Warwick spinout, Stoli Catalysts, wins €1.2m to halve the cost of making medicines, vitamins and food supplements
Stoli Catalysts, a spin-out company from the School of Engineering at the University of Warwick has been awarded €1.2m (£1.1m) from the European Innovation Council (EIC) SME Instrument scheme to design, build and test a small-scale pilot plant to make medicines, vitamins and food supplements at much lower cost and more sustainably using its patented continuous flow catalytic reactor technology.
Stoli Catalysts was spun out of research by Professor Evgeny Rebrov and Dr Nikolay Cherkasov of the University of Warwick’s Engineering School in 2017. Dr Cherkasov was recently awarded an Enterprise Fellowship by the Royal Academy of Engineering to support the translation of his research to Stoli Catalysts.
The company has since developed its technology to create catalyst-coated tubes for use in continuous flow reactors. It will enable the £600bn Fine Chemicals industry to convert from batch to continuous flow, thereby dramatically cutting production costs.
Stoli Catalysts’ patented technology and reactor designs use 100-1000 times less precious metal, enables potential production cost reductions of 20-80%.
There has already been significant commercial interest with early multinational customers commissioning development projects.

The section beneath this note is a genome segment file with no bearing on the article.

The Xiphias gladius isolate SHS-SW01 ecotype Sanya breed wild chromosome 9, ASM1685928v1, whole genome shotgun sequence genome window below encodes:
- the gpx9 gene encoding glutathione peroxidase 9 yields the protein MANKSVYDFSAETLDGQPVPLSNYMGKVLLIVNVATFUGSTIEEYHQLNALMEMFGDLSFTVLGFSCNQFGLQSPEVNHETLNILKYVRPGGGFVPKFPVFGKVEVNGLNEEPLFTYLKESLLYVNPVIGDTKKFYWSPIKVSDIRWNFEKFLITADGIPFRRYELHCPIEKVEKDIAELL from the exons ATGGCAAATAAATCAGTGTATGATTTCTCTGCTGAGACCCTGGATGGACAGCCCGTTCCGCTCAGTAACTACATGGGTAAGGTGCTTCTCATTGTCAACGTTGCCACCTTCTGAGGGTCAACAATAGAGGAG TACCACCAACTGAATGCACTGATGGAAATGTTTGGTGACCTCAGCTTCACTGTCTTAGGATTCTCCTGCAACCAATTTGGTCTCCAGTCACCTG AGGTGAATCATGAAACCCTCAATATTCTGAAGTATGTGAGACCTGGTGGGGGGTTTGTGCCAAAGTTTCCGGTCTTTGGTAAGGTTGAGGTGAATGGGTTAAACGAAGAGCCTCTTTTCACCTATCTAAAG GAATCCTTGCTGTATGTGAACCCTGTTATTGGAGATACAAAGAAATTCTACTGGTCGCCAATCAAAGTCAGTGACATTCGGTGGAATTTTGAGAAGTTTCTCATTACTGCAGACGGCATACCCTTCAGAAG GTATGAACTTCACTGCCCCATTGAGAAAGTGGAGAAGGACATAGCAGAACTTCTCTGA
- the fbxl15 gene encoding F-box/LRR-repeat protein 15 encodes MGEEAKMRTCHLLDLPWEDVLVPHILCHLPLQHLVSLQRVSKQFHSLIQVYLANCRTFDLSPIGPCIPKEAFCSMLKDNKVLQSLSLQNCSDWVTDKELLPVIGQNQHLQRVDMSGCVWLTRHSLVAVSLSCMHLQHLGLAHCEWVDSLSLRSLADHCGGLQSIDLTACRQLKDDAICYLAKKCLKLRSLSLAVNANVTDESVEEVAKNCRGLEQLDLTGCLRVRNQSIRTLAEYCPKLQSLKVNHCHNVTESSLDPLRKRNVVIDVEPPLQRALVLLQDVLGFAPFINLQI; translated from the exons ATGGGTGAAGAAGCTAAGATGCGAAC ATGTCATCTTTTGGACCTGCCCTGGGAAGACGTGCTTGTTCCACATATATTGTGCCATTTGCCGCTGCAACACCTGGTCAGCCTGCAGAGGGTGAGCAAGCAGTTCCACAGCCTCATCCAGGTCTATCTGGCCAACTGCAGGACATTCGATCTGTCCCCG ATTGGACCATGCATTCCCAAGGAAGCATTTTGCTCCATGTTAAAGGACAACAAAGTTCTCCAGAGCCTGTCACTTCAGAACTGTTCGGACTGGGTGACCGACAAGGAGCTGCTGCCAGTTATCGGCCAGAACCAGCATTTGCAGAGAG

With the EIC grant the company can now move from lab-scale projects to pilot continuous flow production. Stoli Catalysts has set up facilities on the University of Warwick’s Wellesbourne campus and is hiring four new chemical engineering developers and expanding its commercial team.
Lawrie Matthews, CEO of Stoli Catalysts and former Global Chemicals Business Development Manager at Johnson Matthey, commented: “This is an exciting business that could transform continuous throughput manufacturing of fine chemicals and lower costs significantly for the pharmaceutical sector. The EIC grant is a major contribution to advancing the production engineering and will help accelerate Stoli’s commercial progress from lab-scale projects to pilot production runs.
Besides cutting production costs dramatically, Stoli’s technology is much more sustainable, using less energy and generating less waste.”
Image credit: Stoli Catalysts, University of Warwick.